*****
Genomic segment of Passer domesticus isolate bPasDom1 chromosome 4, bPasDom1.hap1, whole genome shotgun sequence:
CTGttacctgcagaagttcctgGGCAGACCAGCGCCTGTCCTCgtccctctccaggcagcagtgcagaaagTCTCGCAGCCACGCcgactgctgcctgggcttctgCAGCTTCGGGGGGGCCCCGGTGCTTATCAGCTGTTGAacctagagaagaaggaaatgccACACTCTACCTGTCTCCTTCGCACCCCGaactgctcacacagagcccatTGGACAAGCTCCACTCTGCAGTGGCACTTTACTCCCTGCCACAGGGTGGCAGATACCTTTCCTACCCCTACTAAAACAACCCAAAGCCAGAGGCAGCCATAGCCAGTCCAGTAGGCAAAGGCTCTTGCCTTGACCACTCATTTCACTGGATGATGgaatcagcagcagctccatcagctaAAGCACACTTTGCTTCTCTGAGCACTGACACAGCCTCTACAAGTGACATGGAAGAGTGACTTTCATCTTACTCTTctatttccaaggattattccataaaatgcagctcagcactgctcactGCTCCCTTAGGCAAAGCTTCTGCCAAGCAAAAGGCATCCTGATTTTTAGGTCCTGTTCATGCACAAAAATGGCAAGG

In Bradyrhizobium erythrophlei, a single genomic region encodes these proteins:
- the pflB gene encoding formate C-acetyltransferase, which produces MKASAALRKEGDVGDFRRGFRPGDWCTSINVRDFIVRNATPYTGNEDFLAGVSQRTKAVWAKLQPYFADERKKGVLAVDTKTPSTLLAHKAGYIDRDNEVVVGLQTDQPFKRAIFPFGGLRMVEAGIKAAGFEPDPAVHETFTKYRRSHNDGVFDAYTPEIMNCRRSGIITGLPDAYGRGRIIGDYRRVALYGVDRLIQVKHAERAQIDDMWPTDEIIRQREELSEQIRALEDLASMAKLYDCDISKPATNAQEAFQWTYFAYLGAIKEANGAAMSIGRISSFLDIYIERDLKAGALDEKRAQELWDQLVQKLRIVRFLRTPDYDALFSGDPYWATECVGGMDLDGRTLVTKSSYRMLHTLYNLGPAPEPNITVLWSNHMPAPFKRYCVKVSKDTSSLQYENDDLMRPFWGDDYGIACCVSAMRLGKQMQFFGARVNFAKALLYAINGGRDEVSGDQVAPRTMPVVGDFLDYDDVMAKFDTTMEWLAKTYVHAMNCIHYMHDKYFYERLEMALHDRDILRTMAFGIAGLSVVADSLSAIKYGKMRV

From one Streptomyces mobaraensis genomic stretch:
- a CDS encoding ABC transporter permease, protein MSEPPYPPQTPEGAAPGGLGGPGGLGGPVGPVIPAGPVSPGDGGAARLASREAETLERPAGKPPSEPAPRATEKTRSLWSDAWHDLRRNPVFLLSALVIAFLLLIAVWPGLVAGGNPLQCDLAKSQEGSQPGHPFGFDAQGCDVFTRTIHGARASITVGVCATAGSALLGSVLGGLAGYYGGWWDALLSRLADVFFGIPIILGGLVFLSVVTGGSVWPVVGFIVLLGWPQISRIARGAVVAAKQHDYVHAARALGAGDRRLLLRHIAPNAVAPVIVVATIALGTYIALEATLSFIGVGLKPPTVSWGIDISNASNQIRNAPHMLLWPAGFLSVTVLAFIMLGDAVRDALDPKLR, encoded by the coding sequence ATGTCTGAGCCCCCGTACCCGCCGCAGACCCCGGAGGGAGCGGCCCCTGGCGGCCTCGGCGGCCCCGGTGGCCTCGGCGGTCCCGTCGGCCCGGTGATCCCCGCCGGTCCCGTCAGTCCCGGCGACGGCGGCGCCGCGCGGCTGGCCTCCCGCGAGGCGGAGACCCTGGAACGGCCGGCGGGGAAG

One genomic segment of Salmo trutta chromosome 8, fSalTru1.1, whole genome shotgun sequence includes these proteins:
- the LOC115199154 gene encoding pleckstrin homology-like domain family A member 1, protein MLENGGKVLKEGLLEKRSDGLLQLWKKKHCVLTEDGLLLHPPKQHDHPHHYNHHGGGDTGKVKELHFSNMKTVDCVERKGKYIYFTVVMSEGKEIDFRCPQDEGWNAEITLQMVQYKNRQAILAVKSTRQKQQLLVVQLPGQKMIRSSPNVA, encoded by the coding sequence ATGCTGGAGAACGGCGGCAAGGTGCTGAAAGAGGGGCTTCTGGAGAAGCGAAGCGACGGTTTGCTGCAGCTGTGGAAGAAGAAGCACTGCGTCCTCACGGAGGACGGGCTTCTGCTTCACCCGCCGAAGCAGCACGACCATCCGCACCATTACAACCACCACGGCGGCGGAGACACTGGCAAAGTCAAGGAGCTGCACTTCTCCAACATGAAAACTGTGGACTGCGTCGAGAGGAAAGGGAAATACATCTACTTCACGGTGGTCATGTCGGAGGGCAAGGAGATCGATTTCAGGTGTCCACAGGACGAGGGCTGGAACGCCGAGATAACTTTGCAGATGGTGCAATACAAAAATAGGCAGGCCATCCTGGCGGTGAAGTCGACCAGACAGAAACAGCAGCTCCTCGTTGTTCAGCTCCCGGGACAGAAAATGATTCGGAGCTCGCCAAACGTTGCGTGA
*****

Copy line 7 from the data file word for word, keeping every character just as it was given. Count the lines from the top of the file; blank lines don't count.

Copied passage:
One genomic segment of Salmo trutta chromosome 8, fSalTru1.1, whole genome shotgun sequence includes these proteins: